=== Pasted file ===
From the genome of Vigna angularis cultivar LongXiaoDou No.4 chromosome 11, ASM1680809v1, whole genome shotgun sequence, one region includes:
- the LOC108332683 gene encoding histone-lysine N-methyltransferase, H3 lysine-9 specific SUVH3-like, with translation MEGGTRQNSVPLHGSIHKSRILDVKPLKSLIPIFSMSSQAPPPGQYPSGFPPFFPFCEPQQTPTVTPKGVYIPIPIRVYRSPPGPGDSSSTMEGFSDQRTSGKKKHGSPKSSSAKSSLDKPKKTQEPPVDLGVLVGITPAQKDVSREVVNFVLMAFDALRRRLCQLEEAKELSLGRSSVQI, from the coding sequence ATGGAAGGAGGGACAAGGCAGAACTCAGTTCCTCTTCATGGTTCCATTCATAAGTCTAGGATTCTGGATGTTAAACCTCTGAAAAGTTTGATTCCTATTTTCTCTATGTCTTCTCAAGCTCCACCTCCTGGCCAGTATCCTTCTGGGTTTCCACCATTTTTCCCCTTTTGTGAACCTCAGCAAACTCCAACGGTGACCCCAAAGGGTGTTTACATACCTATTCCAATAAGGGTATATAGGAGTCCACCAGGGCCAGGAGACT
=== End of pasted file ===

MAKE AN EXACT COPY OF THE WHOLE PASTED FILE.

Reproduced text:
From the genome of Vigna angularis cultivar LongXiaoDou No.4 chromosome 11, ASM1680809v1, whole genome shotgun sequence, one region includes:
- the LOC108332683 gene encoding histone-lysine N-methyltransferase, H3 lysine-9 specific SUVH3-like, with translation MEGGTRQNSVPLHGSIHKSRILDVKPLKSLIPIFSMSSQAPPPGQYPSGFPPFFPFCEPQQTPTVTPKGVYIPIPIRVYRSPPGPGDSSSTMEGFSDQRTSGKKKHGSPKSSSAKSSLDKPKKTQEPPVDLGVLVGITPAQKDVSREVVNFVLMAFDALRRRLCQLEEAKELSLGRSSVQI, from the coding sequence ATGGAAGGAGGGACAAGGCAGAACTCAGTTCCTCTTCATGGTTCCATTCATAAGTCTAGGATTCTGGATGTTAAACCTCTGAAAAGTTTGATTCCTATTTTCTCTATGTCTTCTCAAGCTCCACCTCCTGGCCAGTATCCTTCTGGGTTTCCACCATTTTTCCCCTTTTGTGAACCTCAGCAAACTCCAACGGTGACCCCAAAGGGTGTTTACATACCTATTCCAATAAGGGTATATAGGAGTCCACCAGGGCCAGGAGACT